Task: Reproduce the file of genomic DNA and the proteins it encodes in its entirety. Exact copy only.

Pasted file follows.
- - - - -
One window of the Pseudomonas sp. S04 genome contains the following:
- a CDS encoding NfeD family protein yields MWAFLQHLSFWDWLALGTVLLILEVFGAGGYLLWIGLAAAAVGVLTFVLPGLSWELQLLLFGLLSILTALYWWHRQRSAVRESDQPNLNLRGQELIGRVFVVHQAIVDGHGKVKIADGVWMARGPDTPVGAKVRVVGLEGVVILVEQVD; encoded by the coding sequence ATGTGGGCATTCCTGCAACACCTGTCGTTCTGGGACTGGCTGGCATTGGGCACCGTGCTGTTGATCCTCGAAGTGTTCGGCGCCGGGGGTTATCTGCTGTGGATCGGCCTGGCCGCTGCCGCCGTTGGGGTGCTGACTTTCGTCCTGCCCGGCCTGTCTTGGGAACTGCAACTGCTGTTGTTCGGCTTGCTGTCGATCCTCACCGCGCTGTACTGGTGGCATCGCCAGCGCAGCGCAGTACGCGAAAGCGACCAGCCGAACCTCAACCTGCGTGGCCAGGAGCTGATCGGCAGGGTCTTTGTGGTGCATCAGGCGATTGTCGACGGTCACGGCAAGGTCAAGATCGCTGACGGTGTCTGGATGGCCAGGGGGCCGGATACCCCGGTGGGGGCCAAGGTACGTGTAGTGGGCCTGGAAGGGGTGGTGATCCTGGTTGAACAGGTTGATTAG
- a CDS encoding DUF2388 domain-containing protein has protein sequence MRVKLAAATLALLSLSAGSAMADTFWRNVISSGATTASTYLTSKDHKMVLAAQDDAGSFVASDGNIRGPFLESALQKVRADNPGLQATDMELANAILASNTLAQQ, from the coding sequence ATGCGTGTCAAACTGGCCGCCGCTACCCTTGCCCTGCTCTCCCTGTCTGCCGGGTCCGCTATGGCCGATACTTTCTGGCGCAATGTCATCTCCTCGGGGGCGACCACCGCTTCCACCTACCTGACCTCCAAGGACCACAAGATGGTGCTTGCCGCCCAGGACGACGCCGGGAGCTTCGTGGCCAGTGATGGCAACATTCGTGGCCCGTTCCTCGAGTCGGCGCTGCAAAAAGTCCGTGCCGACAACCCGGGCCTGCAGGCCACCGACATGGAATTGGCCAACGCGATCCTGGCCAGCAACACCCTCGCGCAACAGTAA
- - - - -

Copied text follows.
One window of the Pseudomonas sp. S04 genome contains the following:
- a CDS encoding NfeD family protein yields MWAFLQHLSFWDWLALGTVLLILEVFGAGGYLLWIGLAAAAVGVLTFVLPGLSWELQLLLFGLLSILTALYWWHRQRSAVRESDQPNLNLRGQELIGRVFVVHQAIVDGHGKVKIADGVWMARGPDTPVGAKVRVVGLEGVVILVEQVD; encoded by the coding sequence ATGTGGGCATTCCTGCAACACCTGTCGTTCTGGGACTGGCTGGCATTGGGCACCGTGCTGTTGATCCTCGAAGTGTTCGGCGCCGGGGGTTATCTGCTGTGGATCGGCCTGGCCGCTGCCGCCGTTGGGGTGCTGACTTTCGTCCTGCCCGGCCTGTCTTGGGAACTGCAACTGCTGTTGTTCGGCTTGCTGTCGATCCTCACCGCGCTGTACTGGTGGCATCGCCAGCGCAGCGCAGTACGCGAAAGCGACCAGCCGAACCTCAACCTGCGTGGCCAGGAGCTGATCGGCAGGGTCTTTGTGGTGCATCAGGCGATTGTCGACGGTCACGGCAAGGTCAAGATCGCTGACGGTGTCTGGATGGCCAGGGGGCCGGATACCCCGGTGGGGGCCAAGGTACGTGTAGTGGGCCTGGAAGGGGTGGTGATCCTGGTTGAACAGGTTGATTAG
- a CDS encoding DUF2388 domain-containing protein has protein sequence MRVKLAAATLALLSLSAGSAMADTFWRNVISSGATTASTYLTSKDHKMVLAAQDDAGSFVASDGNIRGPFLESALQKVRADNPGLQATDMELANAILASNTLAQQ, from the coding sequence ATGCGTGTCAAACTGGCCGCCGCTACCCTTGCCCTGCTCTCCCTGTCTGCCGGGTCCGCTATGGCCGATACTTTCTGGCGCAATGTCATCTCCTCGGGGGCGACCACCGCTTCCACCTACCTGACCTCCAAGGACCACAAGATGGTGCTTGCCGCCCAGGACGACGCCGGGAGCTTCGTGGCCAGTGATGGCAACATTCGTGGCCCGTTCCTCGAGTCGGCGCTGCAAAAAGTCCGTGCCGACAACCCGGGCCTGCAGGCCACCGACATGGAATTGGCCAACGCGATCCTGGCCAGCAACACCCTCGCGCAACAGTAA